Sunday, September 23, 2012

New York Times Columnist David Brooks Analyzes What is Wrong With the U. S. Economy

And Naturally Gets It Wrong

One of the house Conservatives at the New York Times is columnist David Brooks.  Mr. Brooks has his job because occasionally he is entertaining and correct.  For example he labeled Mr. Romney the Thurston Howell III candidate after Mr. Romney’s disastrous remarks on the 47% of the population who don’t pay income taxes.  Now Mr. Brooks thinks he knows what’s wrong with the U. S. economy.  We need more grandiosity, whatever that means.

Today, grandiosity is out of style. We’ve just been through a financial crisis fueled by people who got too big for their britches. We’ve got an online and media culture that specializes in ridiculing grand people.

As an example of what is need Mr. Brooks cites the case of Elon Musk.

For those who don’t read the financial press or the gossip blogs, Musk is a 41-year-old entrepreneur who grew up in South Africa. At 15, he migrated to Canada, worked on farms and at a lumber mill and then got into Queen’s University in Ontario.

After two years, he transferred to Penn, earning degrees in economics and physics. While there, as he recently told Jon Stewart, he concluded that the three areas that would most transform humanity were the Internet, sustainable energy and space exploration.

He dropped out of a graduate physics program at Stanford to help start an Internet map and directory company called Zip2, which was sold to Compaq for more than $300 million.

He took his share of that money and helped create PayPal, serving for a time as its chief executive. When that was sold, he poured his share of his money into SpaceX, a space exploration company; Tesla, an electric car company; SolarCity, a solar power company; and Everdream, a data-center software firm.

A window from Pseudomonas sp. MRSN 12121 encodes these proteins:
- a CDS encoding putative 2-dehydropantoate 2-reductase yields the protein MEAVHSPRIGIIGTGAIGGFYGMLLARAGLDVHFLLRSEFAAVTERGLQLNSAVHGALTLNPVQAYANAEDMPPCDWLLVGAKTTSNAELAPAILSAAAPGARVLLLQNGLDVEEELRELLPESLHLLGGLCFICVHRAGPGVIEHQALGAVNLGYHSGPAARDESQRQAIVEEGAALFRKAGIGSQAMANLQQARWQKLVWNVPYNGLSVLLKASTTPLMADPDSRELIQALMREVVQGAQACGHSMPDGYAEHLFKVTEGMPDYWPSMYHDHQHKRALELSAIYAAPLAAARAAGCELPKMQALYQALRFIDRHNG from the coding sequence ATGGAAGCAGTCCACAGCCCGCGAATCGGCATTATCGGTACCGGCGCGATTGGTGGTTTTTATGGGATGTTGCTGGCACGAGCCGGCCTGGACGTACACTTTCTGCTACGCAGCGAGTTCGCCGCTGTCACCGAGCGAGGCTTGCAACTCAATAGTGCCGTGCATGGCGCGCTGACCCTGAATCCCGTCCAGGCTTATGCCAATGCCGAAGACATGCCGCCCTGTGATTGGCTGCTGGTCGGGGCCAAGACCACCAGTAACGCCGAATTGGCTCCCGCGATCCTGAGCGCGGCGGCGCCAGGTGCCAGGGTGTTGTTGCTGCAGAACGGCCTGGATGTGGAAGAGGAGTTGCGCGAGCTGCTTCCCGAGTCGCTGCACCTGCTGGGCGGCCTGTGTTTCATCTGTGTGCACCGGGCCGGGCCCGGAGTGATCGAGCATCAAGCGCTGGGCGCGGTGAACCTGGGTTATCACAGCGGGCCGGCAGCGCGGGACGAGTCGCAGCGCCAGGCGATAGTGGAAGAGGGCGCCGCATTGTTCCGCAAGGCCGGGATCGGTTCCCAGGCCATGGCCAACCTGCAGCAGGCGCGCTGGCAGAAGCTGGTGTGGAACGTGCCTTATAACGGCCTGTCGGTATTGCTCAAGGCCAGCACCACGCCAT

SpaceX is the first private company to send a rocket into space. Already profitable, it has a long line of orders to take things into space. Tesla is selling its second model for about $55,000 each. Musk decided to revolutionize three industries all at once and is sort of doing it. His net worth is estimated to be about $2 billion.

Wow, that sure sounds like a great story.  But a couple of questions arise.  How, for example did Mr. Musk pay for attending Penn, a very expensive private school.  And what about all the help Mr. Musk has gotten from government?  And why did he do all this in the "high tax" United States?  Even Mr. Brooks has to acknowledge the role that government played in this success (reluctantly so since in the world of Conservatives government doesn’t help anyone except the undeserving), but notice he does so in parentheses.

But, if growth is ever going to rebound, the U.S. will need a grandiosity rebound and the policies that encourage rich people with brass: immigration policies that attract people like Musk, tax rates that encourage risk and government policies that boost them along (SpaceX has benefited greatly from NASA, and Tesla received a big government loan).

But wait a minute.  Aren’t those huge government spending programs that made Mr. Musk’s projects a success under attack by Republicans?  And what about the need for lower tax rates, didn’t Mr. Must succeed in spite of U. S. tax laws which according to Conservatives take every cent an entrepreneur like Mr. Musk makes and gives it to the moocher class?

So yes, Mr. Musk’s success is a great example, but not an example that something is wrong with American policy.  Instead it is an example of how if Conservative policies are implemented there will be fewer rather than more Mr. Musk’s as all that government aid that Mr. Musk received to create his companies is gone.  And does anyone think the future of the U. S. economy is in commercial space travel (for billionaires with no better use for their money) or $55,000 electric cars?  Mr. Musk is a wealth creator all right, for himself that is, but not a job creator.

As for the future of Mr. Musk, well here is what he thinks

Musk also told Businessweek about two other project designs he is working on. The first is something called the Hyperloop, a tube capable of taking people from downtown Los Angeles to downtown San Francisco in 30 minutes. The second is a vertical lift-off supersonic passenger jet that would surpass Boeing. He also hopes to open up a space colony on Mars within 10 or 15 years.

And where will that funding come from?  Well it is obvious no sane or rational investor would put money in projects like those, and given that he has earned billions it is pretty clear Mr. Musk is smart enough not to put his own money into a space colony on Mars.  So, gosh, yes, Mr. Musk will look to the taxpayers, like he looked to the taxpayers for money for Tesla and his space travel company.

Ironic isn’t it?  

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